Life in a New Mexico detention center a challenge for mothers and children
ARTESIA, N.M. -– This hot, dry, dusty town just 70 miles from the U.S.-Mexico border has been a temporary home to some of the recent influx of families that have entered the U.S. illegally.
The Artesia Temporary Facility for Adults with Children is a federal law enforcement training facility run by the Department of Homeland Security. Now the federal government has converted three former barracks to house the nearly 700 mothers and children under the age of 17.
Most of the women and children are from Guatemala, Honduras and El Salvador. They were captured after crossing the border into Texas and bussed here. Officials say most will be sent home.
In the meantime, they are given beds, clean clothes and three meals a day. The playrooms are stocked with toys and coloring books.
But Laura Lichter says that conditions in the facility aren’t always so agreeable. A Denver attorney doing pro bono work for some of the detained families, Lichter spends long days inside the secure center working with mothers. She said that many of her clients have spoken to her about issues of disrespect and name-calling from the agents on duty.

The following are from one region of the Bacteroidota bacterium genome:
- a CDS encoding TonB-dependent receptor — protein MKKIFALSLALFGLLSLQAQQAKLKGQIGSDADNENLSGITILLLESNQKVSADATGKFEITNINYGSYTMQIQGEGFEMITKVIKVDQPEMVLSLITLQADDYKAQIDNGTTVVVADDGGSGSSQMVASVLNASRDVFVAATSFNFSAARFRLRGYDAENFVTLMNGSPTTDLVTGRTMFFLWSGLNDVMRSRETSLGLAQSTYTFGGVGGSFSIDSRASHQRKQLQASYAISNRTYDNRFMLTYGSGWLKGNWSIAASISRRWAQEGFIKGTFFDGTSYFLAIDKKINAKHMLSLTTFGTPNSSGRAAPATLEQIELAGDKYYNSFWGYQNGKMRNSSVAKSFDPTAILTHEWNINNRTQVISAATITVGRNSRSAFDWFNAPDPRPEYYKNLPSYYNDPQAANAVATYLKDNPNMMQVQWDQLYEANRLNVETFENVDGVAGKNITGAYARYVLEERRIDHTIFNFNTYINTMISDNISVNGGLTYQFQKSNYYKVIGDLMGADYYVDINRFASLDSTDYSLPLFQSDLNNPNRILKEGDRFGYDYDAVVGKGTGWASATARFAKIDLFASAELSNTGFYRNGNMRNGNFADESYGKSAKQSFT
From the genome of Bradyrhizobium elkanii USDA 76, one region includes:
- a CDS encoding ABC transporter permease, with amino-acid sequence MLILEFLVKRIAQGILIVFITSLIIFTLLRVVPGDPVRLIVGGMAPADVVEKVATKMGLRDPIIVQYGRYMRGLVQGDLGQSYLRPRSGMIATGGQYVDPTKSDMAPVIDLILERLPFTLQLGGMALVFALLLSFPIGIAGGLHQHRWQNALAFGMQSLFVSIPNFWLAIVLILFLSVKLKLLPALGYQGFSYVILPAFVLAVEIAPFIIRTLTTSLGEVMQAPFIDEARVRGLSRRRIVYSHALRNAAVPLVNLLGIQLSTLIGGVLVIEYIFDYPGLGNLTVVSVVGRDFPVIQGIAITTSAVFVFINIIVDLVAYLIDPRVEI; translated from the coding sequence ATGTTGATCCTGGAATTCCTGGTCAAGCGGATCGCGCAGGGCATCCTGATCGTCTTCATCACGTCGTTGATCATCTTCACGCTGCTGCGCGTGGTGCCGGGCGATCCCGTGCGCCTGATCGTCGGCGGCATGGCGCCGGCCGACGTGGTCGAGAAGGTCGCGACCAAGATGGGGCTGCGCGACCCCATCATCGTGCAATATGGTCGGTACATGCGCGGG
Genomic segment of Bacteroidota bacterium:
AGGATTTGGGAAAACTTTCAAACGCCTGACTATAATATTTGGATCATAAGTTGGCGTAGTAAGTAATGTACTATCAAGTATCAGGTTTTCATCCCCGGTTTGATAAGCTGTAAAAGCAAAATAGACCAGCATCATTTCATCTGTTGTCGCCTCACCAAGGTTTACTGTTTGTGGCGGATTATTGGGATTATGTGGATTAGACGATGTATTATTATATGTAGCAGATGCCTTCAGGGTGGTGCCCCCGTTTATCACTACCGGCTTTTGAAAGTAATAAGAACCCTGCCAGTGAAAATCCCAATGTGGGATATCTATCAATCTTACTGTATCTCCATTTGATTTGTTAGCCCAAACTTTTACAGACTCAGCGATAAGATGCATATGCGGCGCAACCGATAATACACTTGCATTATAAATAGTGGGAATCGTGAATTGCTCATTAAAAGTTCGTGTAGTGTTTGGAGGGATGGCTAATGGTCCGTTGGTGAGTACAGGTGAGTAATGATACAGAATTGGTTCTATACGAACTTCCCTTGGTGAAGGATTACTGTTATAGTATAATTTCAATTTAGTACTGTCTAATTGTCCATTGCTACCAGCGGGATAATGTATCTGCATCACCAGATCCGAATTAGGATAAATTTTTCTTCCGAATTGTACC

“There’s a reason why we don’t have family detention centers anymore,” Lichter said. “You don’t put mothers and kids in jail. You can’t jail families and not have fundamental problems.”
Hear more from Lichter on Monday’s PBS NewsHour and watch an excerpt of her interview where she talks about some of the conditions for the families, above.
Hear more voices from the immigration debate. PBS NewsHour has invited an immigration judge, a border patrol officer and an immigration lawyer to give a personal account from their front-seat view of the clash over the recent influx of migrants from Central America. On Tuesday’s program, we hear from an Arizona rancher. Watch these conversations in the playlist below: